I thought that the rhino fell in the moat, that the owner of said safari park had built to protect this fine example of a dwindling species. When it became wedged, upset and couldn't be dislodged, they shot it. Not much good for breeding purposes now, is it? Ciaran, the red mud's good, Africa's covered in red mud and most rhinos look red.

--- Lots of highly inflammatory material ----

. The nasty fat kid indulging in that harmless bit of peacock bashing must have come from Newcastle.

Subject: Rites

Posted by Margaret Mead
Monday, July 17, 2000 at 21:46:29

Dear Ernest... You sure you're not thinking of monkeys?
I was thinking of monkeys only this morning.
It creeps up on one. MM

Subject: The Rhino

Posted by Alan Quartermain
Monday, July 17, 2000 at 21:41:10

They shot it on the way to Dalton....
Apparently a local farmer, as a bit of light relief from raising poisonous meat, sprayed his field with blood, and it upset the rhino. The beast put forth its powers and forced a way through the robust balsa wood fencing and charged off toward the in-bred hamlet we know as Dalton. Fearing a bloodbath, or at least a fiver's worth of damage, the authorities shot the bewildered animal. Interesting that even a simple beast knew better than to charge toward BiF.... hmm

Subject: Peacock Incident

Posted by Ern
Monday, July 17, 2000 at 21:37:15

I think they must have been visitors - in some cultures, slapping a peacock is part of the male rite of passage into adulthood. What is the well-documented rhino story?

Subject: Brockholes

Posted by ciaran
Monday, July 17, 2000 at 21:08:54

Bit of a generalisation there Paul! How do you know they were local? We do get visitors to this part of the world you know. I must admit some of the animals don't look too good impregnated with red Dalton clay but I think there is some kind of conservation / breeding programme involved in it all. It may not last too long anyway as the owner plans to emigrate to oz soon . Must agree though that your story did have a happy ending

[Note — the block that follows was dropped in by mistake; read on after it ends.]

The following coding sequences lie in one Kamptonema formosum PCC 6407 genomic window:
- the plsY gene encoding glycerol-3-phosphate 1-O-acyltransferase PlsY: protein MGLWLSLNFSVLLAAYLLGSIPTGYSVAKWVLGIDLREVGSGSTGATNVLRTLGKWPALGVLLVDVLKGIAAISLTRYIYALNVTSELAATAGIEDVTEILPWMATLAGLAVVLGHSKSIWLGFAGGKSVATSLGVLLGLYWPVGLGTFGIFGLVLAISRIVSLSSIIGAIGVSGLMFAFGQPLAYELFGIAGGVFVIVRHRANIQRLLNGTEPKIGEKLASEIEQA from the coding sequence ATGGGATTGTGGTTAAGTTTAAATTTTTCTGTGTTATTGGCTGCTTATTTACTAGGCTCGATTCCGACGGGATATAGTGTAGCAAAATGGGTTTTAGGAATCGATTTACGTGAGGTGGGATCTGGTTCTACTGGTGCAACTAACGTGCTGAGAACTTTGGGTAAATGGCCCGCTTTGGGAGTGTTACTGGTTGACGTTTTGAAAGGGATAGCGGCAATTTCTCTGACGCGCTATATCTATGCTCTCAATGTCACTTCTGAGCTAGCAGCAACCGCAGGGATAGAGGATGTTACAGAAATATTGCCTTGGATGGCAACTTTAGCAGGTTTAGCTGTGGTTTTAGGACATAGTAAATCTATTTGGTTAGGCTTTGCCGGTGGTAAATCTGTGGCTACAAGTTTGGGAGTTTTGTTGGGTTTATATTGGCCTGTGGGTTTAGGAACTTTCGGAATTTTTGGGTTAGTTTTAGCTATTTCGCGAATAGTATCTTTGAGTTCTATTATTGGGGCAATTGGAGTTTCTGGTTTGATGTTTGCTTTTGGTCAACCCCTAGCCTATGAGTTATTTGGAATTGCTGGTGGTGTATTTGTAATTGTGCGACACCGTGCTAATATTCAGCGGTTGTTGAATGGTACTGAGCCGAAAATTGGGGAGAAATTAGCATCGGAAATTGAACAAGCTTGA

Subject: Feedback

Posted by PW
Monday, July 17, 2000 at 16:34:08

I don't recall anyone actually expressing any satisfaction over the content...
re: those days.. I think my threshold has, if anything, gone down. A donkey eating thistles would do nicely.

Subject: new feedbacks

Posted by sydney smith
Monday, July 17, 2000 at 16:25:57

Have just read the 1978 edition of Feedback for the first time in over 20 years. We were easily satisfied in those days, weren't we?

Subject: We're going to the zoo,zoo,zoo

Posted by Phil
Monday, July 17, 2000 at 15:27:46

Yes I have visited this fine menagerie.. I was subjected to a prolonged over-amplified rant from the owner regarding the reasons why the tigers' ribs were showing and why one of them had three legs. Given the well-documented rhino story I wasn't filled with confidence in his wire mesh fencing. Could be another Aspinall. I didn't get a chance to box with a peacock.... maybe he could introduce it as an activity?
Your story touched me deeply though. What a happy ending.

Subject: The Dalton Zoo

Posted by Paul
Monday, July 17, 2000 at 15:19:26

I was in BiF this past weekend, and visited the Dalton Safari Park (a gazebo and a zoo! Wow!) with my daughter. How depressing! Bored caged animals, ill monkeys and (Daltonian generalisation) xxxxvian xxxxholes sticking things through wire cages. Some fat obnoxious kid actually hit a peacock with a rolled up newspaper - hard. His mother thought it was funny. Down the hill a bit, a huge bee flew into his eye, causing little fat thug to scream and cry really loudly. Everyone was looking, you'd think he'd been bitten by a bored tiger. "Now that IS funny!" I said to his mother. my wife didn't approve of my behaviour and we had a minor row about it, but it WAS funny - I was crying with laughter at the time.

Subject: Feedback

Posted by PW
Monday, July 17, 2000 at 11:44:30

OK.. so I lied ... but they are up now.
Just what was The Brian Hughes Band?
Any ideas?

Atlantean Hoard